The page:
Karlyn Morissette once again posts about a great topic for universities: how to solve the problems we all know exist as web people who work in the higher ed space. I agree with her views that we need to brainstorm, promote and implement solutions since we all know very well what the issues are. So, here’s my take on how to affect change through culture.
To start, I find that any higher ed site’s success, to varying degrees, is predicated upon the success of the underlying organization’s culture. Karlyn hits upon this idea, but let’s explore the idea further. A good study of contrasts is Bush versus Obama. Bush’s administration was secretive. They weren’t transparent to traditional media and certainly weren’t blogging about their grand plans or otherwise harnessing the power of the internet. Conversely, Obama, through his campaign and now in the White House, has embraced the web. It’s too early to tell how his efforts will turn out, but initial signs point toward Obama being highly transparent. Whitehouse.gov proves the fact with blogging, video, RSS, etc.- all the tools we champion. If we worked under the Bush administration, our efforts would likely have been wasted. Under Obama, however, we would likely flourish. Culture matters.
There’s an inherent connection between an organization’s website and its culture. There’s a 1-to-1 relationship in many regards. For example, if the culture is one of decentralized control (something I talk at length about at this site), it’ll most certainly be reflected in the site through a blizzard of different looking, different navigating and different functioning department level sites. The org chart dictates the website’s structure- the 1-to-1 relationship in action. If you wish to do structure your site differently than this, then you need to change the organization’s underlying “departmental think.” Therein lies the rub. How can you change the website if the culture doesn’t change with it? You might be able to achieve change at the website level, but without the commensurate change in culture, it’s likely your changes will fizzle.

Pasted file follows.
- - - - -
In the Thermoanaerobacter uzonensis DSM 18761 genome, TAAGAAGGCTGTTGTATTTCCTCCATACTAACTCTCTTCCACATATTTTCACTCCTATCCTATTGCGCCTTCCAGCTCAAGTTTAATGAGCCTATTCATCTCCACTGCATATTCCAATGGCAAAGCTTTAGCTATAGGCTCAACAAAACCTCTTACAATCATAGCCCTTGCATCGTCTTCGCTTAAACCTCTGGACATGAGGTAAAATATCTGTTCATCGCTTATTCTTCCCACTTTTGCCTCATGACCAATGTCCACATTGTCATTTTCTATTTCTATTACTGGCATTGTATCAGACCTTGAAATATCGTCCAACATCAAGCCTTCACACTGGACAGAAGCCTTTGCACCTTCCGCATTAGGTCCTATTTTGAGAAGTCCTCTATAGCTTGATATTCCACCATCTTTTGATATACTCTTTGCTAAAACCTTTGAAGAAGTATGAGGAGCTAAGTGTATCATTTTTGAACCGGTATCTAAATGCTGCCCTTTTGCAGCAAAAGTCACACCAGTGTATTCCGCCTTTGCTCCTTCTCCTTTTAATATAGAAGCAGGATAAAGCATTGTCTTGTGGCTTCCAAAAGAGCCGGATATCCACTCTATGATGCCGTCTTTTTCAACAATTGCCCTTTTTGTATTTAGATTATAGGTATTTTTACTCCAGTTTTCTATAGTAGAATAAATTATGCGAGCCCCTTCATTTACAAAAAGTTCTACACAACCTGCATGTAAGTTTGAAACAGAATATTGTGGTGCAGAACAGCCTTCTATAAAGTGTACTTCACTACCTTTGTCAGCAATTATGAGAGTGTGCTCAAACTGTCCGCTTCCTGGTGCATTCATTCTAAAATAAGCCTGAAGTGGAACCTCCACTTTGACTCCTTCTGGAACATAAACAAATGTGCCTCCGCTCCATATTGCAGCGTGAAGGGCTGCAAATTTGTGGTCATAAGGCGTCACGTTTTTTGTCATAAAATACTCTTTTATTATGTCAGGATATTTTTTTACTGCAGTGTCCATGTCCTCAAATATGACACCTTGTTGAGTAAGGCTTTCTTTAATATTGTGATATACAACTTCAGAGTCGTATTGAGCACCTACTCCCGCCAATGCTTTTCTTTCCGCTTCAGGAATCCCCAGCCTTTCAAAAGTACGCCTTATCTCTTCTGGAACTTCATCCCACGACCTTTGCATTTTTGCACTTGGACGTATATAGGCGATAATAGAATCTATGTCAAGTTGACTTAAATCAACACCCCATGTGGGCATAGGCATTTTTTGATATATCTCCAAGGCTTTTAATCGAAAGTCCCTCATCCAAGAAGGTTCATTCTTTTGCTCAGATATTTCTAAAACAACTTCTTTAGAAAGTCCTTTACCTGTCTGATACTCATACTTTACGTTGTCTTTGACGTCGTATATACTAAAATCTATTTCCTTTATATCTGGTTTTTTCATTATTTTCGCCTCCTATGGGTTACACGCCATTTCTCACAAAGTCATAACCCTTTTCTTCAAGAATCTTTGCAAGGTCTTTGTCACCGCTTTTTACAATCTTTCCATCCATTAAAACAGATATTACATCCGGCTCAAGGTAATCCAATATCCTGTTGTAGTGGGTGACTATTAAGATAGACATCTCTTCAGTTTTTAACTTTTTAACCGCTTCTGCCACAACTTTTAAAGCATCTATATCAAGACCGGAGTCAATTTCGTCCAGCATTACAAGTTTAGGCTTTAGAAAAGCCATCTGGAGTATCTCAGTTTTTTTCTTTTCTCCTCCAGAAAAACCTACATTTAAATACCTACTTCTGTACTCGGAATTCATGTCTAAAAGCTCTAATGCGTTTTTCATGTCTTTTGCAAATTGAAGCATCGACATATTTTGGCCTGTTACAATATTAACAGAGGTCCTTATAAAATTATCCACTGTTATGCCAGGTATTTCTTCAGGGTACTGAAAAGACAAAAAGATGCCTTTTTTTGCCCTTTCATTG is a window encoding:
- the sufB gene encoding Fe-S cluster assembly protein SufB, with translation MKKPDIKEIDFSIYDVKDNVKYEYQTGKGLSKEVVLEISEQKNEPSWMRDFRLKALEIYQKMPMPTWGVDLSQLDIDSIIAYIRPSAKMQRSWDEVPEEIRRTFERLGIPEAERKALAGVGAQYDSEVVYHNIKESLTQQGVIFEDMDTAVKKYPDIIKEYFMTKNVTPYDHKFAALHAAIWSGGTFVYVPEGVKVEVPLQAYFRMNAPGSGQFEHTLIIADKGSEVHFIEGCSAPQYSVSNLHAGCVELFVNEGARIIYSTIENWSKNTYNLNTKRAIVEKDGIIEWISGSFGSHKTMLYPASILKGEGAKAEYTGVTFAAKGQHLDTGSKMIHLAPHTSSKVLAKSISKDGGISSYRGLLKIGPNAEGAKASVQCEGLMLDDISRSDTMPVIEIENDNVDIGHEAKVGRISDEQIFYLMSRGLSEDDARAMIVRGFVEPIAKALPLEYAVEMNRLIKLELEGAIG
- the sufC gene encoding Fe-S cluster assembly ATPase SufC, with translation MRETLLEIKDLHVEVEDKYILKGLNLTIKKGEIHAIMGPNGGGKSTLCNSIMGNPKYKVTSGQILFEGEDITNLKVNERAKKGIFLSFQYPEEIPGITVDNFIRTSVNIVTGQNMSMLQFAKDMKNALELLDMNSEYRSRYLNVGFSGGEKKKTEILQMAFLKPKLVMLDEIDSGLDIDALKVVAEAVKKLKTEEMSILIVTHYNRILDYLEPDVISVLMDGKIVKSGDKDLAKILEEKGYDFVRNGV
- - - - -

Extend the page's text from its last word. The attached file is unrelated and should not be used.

So how can you make substantive change and make it stick? Begin to the 1-to-1 relationship idea with those above you. The people in upper management are smart- regardless of the stereotypes which portray them as otherwise. However, their problems and issues are, for them, larger than the web. I think the key is to show them that the web is simply a microcosm of their larger issues because of the 1-to-1 relationship. If you can convince them of that slight change in perspective, then you might get a crack at something big.
Upper management may regard the web as a cost saving tool for communications, for instance, but its insight ends there. What this scenario lacks is the ability to get management to go the necessary distance to realize that the website is a reflection of the organization itself. If you want to utilize the web as a cost saving tool, then it needs to come with a commensurate change in culture in order to bake in those savings. You have to ask tough questions and demand answers. If we move some amount of our printed materials online to save printing and delivery costs, will print designers lose their jobs? Will the newsroom writers write fewer stories, but do so in both print and online version? Does news even have to be written by “official” writers as opposed to having an editor who reviews news written by people at large across campus? The onion layers, once peeled back, expose the true trade-offs and choices that need to be made. None of that deep thinking is expressed in “let’s save money by using the web.” Planting the seeds of this idea will begin to open people to the substantive issues at hand which in turn will lead to better understanding and willingness to lend attention and action.